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Thread: How many of you go without BUIS?

  1. #121
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    Quote Originally Posted by TexasAggie2005 View Post
    If that were actually anywhere close to being true, how come we don't see any elite combat units choosing to run an irons only rifle in combat? Why are they consistently choosing RDS and LPVO optics depending on their mission? Are they choosing them to purposefully degrade their capability? Or to enhance their capability?

    Hell, the Son Tay raiders figured this out in Vietnam using super shitty FO sights by today's standards.
    Irons were used by sharpshooters and just plain riflemen for centuries and worked just fine. It just took practice and training. Even the excerpt you quoted makes me suspicious that optics are, or can be, an excuse for minimal training. I won't argue that optics are nice to have, essential at night, and might even be quicker to deploy than iron sights to get good hits, but when they go down they are just dead weight on the rifle, and you have to go back to irons. I disagree strongly with the excerpt that there are no liabilities than additional weight: I think they promote complacency. One gets used to the optic and its relative ease and quickness of use and it promotes sloppiness in acquiring a proper stance and sight picture. The short version is that optics are so easy to use the shooter eventually gets sloppy.

    Just my opinion. Not trying to dictate doctrine or anything. I just know from my own experiences that (myself included) people use optics to the extent that they stop practicing with irons, then the first time the optic goes down in a stress situation, they sit there and struggle with irons. Only people who maintain their practice with irons don't struggle with them when forced to ditch an optic.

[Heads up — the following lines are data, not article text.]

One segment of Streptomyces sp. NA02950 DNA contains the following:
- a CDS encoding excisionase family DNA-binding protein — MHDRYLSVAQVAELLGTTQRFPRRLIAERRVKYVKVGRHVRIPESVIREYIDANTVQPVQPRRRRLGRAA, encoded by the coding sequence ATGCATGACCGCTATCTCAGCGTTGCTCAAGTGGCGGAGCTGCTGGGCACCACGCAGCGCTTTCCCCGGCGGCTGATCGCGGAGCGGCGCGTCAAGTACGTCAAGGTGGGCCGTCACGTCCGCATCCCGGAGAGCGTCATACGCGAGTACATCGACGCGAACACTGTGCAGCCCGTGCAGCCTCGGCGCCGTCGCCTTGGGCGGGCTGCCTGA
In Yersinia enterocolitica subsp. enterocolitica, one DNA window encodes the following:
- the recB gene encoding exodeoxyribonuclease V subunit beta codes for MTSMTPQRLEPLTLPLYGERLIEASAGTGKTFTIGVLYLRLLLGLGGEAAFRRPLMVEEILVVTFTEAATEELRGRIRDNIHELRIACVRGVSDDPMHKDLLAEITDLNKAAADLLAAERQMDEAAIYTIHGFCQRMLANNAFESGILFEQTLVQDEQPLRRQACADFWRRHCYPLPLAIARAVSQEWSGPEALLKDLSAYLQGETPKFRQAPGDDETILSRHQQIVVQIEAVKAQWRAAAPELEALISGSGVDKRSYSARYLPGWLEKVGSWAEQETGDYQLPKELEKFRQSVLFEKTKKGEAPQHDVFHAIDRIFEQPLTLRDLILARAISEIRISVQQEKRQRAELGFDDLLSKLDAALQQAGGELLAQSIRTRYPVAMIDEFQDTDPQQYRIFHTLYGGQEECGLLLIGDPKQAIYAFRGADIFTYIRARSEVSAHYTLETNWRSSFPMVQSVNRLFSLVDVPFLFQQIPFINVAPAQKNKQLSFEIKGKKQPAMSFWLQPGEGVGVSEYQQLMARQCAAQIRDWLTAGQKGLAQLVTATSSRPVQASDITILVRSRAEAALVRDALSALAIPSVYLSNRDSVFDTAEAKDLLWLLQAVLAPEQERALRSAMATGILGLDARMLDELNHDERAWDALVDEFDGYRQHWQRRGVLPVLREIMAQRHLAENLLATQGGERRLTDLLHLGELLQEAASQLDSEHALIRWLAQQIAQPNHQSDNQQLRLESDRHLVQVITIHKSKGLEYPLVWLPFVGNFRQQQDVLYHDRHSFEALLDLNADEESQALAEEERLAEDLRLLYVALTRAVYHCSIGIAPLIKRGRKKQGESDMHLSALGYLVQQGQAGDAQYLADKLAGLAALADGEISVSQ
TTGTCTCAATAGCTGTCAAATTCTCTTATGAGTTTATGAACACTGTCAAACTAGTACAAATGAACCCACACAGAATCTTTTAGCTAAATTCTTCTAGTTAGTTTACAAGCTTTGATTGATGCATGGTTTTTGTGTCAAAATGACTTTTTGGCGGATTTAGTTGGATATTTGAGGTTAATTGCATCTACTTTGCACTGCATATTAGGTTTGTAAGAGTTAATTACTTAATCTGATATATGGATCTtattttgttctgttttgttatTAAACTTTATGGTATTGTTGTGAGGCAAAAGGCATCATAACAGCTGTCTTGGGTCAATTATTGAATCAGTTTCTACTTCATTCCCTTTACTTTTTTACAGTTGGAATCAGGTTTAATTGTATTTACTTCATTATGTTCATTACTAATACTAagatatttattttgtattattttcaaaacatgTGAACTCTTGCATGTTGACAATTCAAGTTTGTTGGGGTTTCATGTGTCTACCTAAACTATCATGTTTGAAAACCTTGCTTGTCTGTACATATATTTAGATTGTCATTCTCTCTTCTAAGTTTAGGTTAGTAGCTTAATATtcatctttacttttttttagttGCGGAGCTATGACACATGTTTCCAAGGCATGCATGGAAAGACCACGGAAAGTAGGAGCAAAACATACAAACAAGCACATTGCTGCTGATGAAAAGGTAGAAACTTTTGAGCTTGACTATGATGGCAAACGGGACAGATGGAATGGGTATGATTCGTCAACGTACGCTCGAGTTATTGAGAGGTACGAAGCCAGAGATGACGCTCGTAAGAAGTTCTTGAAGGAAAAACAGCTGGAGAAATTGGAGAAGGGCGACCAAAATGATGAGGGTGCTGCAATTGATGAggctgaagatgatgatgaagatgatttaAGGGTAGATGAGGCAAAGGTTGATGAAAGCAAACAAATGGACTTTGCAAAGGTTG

Geez--maybe I just made a good argument for always having a co-witness.

    But I still prefer a folding rear sight.


    W.I. Thomas: "If men define situations as real, they are real in their consequences".

  2. #122
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    Quote Originally Posted by shadow93 View Post
    I thought so at first too but after thinking about it, it isn't an awful idea. The number of Aimpoints or high quality scopes are few. Majority are running something along the lines of a Vortex Sparc and most aren't going to shoot it enough or check the battery enough besides that pre shift check to notice if it were to die so to make them have a backup sight option is a decent idea. They don't have to be fixed they just have to be on the gun. I can run a LPVO and run folded and get it approved so its not something worth arguing with them over.
    If they mandate absolute vs lower 1/3 cowitness, I could see that as a bit more awful, so to speak. I see it less necessary with a LPVO in a Geissele mount, too. From a pragmatic standpoint, mount is not QD -- and I probably wouldn't run an LPVO in other than a G mount -- so I can't easily use them anyhow, unless they're offset irons.

  3. #123
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    Quote Originally Posted by Doc Glockster View Post